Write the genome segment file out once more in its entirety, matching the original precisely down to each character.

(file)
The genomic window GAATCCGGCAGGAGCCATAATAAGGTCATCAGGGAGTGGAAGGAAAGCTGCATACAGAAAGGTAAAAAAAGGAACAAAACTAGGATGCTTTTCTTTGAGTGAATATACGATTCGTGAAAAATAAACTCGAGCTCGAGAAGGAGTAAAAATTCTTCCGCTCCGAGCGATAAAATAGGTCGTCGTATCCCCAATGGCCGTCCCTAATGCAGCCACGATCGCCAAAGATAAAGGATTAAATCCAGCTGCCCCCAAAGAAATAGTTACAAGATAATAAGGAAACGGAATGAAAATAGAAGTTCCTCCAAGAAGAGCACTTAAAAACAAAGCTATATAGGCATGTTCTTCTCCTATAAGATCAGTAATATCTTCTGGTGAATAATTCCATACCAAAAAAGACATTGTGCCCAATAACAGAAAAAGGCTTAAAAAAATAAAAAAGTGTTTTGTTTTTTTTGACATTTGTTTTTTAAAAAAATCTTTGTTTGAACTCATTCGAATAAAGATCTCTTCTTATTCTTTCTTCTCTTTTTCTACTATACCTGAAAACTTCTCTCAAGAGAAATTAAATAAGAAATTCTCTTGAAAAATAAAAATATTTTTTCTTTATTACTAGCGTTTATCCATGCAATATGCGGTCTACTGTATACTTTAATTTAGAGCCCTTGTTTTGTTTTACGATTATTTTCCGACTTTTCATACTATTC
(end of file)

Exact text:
The genomic window GAATCCGGCAGGAGCCATAATAAGGTCATCAGGGAGTGGAAGGAAAGCTGCATACAGAAAGGTAAAAAAAGGAACAAAACTAGGATGCTTTTCTTTGAGTGAATATACGATTCGTGAAAAATAAACTCGAGCTCGAGAAGGAGTAAAAATTCTTCCGCTCCGAGCGATAAAATAGGTCGTCGTATCCCCAATGGCCGTCCCTAATGCAGCCACGATCGCCAAAGATAAAGGATTAAATCCAGCTGCCCCCAAAGAAATAGTTACAAGATAATAAGGAAACGGAATGAAAATAGAAGTTCCTCCAAGAAGAGCACTTAAAAACAAAGCTATATAGGCATGTTCTTCTCCTATAAGATCAGTAATATCTTCTGGTGAATAATTCCATACCAAAAAAGACATTGTGCCCAATAACAGAAAAAGGCTTAAAAAAATAAAAAAGTGTTTTGTTTTTTTTGACATTTGTTTTTTAAAAAAATCTTTGTTTGAACTCATTCGAATAAAGATCTCTTCTTATTCTTTCTTCTCTTTTTCTACTATACCTGAAAACTTCTCTCAAGAGAAATTAAATAAGAAATTCTCTTGAAAAATAAAAATATTTTTTCTTTATTACTAGCGTTTATCCATGCAATATGCGGTCTACTGTATACTTTAATTTAGAGCCCTTGTTTTGTTTTACGATTATTTTCCGACTTTTCATACTATTC